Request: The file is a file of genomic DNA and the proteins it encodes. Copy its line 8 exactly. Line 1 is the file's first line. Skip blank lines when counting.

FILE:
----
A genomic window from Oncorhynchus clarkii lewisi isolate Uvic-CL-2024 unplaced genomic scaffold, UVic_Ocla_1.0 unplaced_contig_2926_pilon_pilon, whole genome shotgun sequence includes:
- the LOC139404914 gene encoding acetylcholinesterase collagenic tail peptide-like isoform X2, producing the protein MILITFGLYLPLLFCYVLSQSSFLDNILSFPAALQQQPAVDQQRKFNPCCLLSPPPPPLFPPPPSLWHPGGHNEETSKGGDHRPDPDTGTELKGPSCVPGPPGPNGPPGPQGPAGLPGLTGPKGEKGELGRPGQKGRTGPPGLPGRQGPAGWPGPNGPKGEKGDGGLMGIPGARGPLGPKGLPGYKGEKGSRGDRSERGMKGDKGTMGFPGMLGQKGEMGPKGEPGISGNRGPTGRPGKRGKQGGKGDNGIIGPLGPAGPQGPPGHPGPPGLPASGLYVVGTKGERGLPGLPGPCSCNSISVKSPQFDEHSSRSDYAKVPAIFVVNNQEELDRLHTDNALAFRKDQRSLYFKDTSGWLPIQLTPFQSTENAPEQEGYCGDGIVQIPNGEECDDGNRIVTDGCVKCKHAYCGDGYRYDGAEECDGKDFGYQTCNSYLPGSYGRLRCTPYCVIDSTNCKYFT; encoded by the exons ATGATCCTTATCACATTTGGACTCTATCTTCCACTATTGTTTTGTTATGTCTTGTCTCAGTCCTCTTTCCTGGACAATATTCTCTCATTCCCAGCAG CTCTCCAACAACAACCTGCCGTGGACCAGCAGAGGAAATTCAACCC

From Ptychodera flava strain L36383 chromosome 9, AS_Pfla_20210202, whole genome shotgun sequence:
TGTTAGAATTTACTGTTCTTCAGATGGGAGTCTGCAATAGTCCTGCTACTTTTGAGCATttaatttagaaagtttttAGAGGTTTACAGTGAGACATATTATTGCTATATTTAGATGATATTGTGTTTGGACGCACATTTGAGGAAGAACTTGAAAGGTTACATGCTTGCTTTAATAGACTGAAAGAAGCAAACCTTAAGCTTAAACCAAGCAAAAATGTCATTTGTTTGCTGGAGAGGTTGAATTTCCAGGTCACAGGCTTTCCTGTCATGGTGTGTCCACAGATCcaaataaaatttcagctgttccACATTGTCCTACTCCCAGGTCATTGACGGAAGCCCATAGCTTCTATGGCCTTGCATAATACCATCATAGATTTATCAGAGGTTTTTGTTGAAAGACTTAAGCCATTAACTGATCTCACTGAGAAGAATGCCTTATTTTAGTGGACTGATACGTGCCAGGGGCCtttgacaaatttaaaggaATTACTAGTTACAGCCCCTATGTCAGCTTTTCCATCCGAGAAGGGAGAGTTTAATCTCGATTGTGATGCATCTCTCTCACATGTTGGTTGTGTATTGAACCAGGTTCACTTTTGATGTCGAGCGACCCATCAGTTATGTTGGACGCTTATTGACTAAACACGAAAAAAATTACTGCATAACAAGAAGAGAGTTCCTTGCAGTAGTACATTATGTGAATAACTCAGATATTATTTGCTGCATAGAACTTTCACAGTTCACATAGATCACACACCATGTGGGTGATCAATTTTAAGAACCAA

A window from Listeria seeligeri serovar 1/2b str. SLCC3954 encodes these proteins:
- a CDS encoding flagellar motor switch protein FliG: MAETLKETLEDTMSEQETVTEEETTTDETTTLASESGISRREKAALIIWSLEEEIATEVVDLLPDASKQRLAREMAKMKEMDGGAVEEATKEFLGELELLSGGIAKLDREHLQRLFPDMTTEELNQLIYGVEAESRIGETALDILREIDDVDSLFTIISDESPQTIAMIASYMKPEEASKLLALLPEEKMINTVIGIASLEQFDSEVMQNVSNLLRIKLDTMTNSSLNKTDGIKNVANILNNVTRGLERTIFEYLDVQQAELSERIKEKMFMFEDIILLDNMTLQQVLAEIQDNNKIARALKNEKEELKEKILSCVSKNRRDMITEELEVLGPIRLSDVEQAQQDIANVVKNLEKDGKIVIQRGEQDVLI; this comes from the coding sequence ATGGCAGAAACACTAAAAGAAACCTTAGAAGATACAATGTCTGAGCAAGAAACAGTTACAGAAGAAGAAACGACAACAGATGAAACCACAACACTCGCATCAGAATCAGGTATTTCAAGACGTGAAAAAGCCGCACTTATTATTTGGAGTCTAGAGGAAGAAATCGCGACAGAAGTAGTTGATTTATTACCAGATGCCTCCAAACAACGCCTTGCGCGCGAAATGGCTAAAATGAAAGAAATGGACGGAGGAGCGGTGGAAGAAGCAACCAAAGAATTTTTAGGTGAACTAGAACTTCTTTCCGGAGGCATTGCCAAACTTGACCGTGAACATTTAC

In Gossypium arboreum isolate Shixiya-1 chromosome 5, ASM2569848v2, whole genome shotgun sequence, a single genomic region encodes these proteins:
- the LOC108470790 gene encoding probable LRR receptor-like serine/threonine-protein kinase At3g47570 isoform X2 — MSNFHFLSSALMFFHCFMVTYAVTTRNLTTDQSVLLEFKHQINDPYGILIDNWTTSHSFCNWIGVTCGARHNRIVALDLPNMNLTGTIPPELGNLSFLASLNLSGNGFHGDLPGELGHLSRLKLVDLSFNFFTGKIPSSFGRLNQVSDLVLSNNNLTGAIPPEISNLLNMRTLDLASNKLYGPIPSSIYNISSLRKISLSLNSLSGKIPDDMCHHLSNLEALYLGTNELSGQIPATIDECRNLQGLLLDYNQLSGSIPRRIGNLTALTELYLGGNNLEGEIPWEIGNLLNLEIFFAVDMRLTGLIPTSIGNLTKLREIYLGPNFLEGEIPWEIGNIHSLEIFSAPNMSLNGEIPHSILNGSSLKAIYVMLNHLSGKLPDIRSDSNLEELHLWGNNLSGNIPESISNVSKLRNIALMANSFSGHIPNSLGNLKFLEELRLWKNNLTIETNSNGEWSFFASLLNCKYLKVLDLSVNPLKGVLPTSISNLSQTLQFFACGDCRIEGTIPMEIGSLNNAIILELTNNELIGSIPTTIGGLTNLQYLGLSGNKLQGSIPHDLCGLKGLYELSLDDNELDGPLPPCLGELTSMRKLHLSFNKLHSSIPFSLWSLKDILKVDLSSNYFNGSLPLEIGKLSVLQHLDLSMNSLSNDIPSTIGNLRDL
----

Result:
- the LOC108470790 gene encoding probable LRR receptor-like serine/threonine-protein kinase At3g47570 isoform X2 — MSNFHFLSSALMFFHCFMVTYAVTTRNLTTDQSVLLEFKHQINDPYGILIDNWTTSHSFCNWIGVTCGARHNRIVALDLPNMNLTGTIPPELGNLSFLASLNLSGNGFHGDLPGELGHLSRLKLVDLSFNFFTGKIPSSFGRLNQVSDLVLSNNNLTGAIPPEISNLLNMRTLDLASNKLYGPIPSSIYNISSLRKISLSLNSLSGKIPDDMCHHLSNLEALYLGTNELSGQIPATIDECRNLQGLLLDYNQLSGSIPRRIGNLTALTELYLGGNNLEGEIPWEIGNLLNLEIFFAVDMRLTGLIPTSIGNLTKLREIYLGPNFLEGEIPWEIGNIHSLEIFSAPNMSLNGEIPHSILNGSSLKAIYVMLNHLSGKLPDIRSDSNLEELHLWGNNLSGNIPESISNVSKLRNIALMANSFSGHIPNSLGNLKFLEELRLWKNNLTIETNSNGEWSFFASLLNCKYLKVLDLSVNPLKGVLPTSISNLSQTLQFFACGDCRIEGTIPMEIGSLNNAIILELTNNELIGSIPTTIGGLTNLQYLGLSGNKLQGSIPHDLCGLKGLYELSLDDNELDGPLPPCLGELTSMRKLHLSFNKLHSSIPFSLWSLKDILKVDLSSNYFNGSLPLEIGKLSVLQHLDLSMNSLSNDIPSTIGNLRDL